I think I'm a food bully, albeit a mellow one who doesn't push too hard when someone I know commits a culinary faux pas. I couldn't understand my sister when she decided out of the blue to stop eating pork: that tender, heavenly pink meat that gives you cholesterol even as it delights your tastebuds. I was having dinner with my groupie at Pho Hoa, The Curve yesterday. FYI, Pho Hoa is a place that serves Vietnamese beef noodles in a broth that's flavourful beyond description. It didn't bother me that April is a carnivore(I'm not joking, I actually think she might cry or assault you if you tried to make her put something green in her mouth), I just thought that it was quirky and kinda funny, especially when she told stories about her ex- boyfriend's mother making blended veggie soup and wheatgrass WUAHAHHAAHHAHA. Anyway, when April made her choice of having "meatballs and steak" with her noodles, I succeeded in not shooting my brains out in frustration, but failed miserably in gently trying to steer her towards the more adventurous choices of flank, brisket and tripe. Luckily my social instincts kicked in when she said with a cheeky expression that she would just try mine. I let it drop at that, instead of giving her a flying kick across the table, then clambering on top while she was dazed and punching her pretty face, all the while repeating "Meatball........ *punch*...... is...*punch*..... *PANT PANT*........ NOT MEAT...*roundhouse punch*... now order the brisket dammit!!!!!"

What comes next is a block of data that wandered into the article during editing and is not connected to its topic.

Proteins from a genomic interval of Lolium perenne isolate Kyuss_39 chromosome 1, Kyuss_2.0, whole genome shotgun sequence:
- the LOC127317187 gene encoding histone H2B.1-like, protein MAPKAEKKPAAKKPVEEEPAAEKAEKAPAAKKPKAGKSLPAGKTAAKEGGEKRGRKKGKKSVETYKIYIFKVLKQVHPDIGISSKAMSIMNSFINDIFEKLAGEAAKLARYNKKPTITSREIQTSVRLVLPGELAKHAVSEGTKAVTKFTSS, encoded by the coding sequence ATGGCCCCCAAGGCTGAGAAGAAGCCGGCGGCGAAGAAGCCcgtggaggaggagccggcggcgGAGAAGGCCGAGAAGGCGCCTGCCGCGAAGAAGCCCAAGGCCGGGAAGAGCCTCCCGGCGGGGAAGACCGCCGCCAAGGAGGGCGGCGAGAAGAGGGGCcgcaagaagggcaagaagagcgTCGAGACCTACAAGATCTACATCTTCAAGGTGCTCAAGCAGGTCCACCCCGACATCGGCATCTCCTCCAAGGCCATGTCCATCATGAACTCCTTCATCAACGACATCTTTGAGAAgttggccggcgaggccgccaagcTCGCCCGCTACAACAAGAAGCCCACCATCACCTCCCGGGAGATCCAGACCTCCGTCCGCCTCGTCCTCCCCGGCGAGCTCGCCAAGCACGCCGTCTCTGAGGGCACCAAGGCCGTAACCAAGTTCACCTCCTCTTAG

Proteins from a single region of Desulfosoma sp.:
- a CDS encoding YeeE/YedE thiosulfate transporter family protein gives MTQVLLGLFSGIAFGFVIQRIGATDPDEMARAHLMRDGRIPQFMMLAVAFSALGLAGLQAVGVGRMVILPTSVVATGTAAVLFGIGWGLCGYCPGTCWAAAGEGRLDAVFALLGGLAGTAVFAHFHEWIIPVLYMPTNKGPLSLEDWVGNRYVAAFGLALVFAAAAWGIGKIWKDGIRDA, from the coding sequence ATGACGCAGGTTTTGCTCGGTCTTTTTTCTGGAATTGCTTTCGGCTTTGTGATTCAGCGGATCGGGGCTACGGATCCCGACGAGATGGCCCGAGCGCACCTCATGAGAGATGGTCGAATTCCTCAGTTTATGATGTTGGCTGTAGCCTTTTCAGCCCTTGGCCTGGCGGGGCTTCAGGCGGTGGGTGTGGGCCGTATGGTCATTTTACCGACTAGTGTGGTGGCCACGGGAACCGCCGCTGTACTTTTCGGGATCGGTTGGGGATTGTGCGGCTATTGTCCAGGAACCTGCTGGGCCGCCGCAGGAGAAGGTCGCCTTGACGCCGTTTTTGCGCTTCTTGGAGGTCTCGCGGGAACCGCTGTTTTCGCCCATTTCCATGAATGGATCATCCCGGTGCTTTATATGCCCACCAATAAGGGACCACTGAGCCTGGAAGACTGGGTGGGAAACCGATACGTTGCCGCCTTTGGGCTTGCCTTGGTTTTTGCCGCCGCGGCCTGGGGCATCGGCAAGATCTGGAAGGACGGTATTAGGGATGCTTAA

It's a protracted dilemma that makes you feel both guilty (at being such a control freak, cause it's none of your god-damned business) and angry(What the fuck? Putting ice in the wine?!??! ARRRRRGHHHH!!!!). Intellectually, you know it's just a matter of taste, but emotionally, you feel that food is one of the great hedonistic pleasures in life, ostensibly interchangeable with sex, as has been documented in so much literature and the hentai practice of eating sushi off a naked girl.